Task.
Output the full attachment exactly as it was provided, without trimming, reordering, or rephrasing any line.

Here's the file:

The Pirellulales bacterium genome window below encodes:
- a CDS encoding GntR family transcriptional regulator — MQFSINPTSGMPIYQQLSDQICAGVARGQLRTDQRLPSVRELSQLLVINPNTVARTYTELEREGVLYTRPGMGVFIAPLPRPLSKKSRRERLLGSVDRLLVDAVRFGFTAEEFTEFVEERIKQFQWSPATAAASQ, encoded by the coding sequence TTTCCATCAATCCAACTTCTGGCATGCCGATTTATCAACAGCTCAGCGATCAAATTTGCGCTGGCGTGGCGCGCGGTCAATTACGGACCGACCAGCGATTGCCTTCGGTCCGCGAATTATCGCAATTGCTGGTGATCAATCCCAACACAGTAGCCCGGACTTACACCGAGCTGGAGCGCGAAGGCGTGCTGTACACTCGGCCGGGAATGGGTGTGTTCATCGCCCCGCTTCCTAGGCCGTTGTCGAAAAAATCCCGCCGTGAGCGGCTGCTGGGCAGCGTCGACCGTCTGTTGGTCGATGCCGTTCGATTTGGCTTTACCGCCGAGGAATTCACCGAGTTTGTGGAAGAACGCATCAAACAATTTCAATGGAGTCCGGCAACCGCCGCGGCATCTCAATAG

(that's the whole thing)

The Pirellulales bacterium genome window below encodes:
- a CDS encoding GntR family transcriptional regulator — MQFSINPTSGMPIYQQLSDQICAGVARGQLRTDQRLPSVRELSQLLVINPNTVARTYTELEREGVLYTRPGMGVFIAPLPRPLSKKSRRERLLGSVDRLLVDAVRFGFTAEEFTEFVEERIKQFQWSPATAAASQ, encoded by the coding sequence TTTCCATCAATCCAACTTCTGGCATGCCGATTTATCAACAGCTCAGCGATCAAATTTGCGCTGGCGTGGCGCGCGGTCAATTACGGACCGACCAGCGATTGCCTTCGGTCCGCGAATTATCGCAATTGCTGGTGATCAATCCCAACACAGTAGCCCGGACTTACACCGAGCTGGAGCGCGAAGGCGTGCTGTACACTCGGCCGGGAATGGGTGTGTTCATCGCCCCGCTTCCTAGGCCGTTGTCGAAAAAATCCCGCCGTGAGCGGCTGCTGGGCAGCGTCGACCGTCTGTTGGTCGATGCCGTTCGATTTGGCTTTACCGCCGAGGAATTCACCGAGTTTGTGGAAGAACGCATCAAACAATTTCAATGGAGTCCGGCAACCGCCGCGGCATCTCAATAG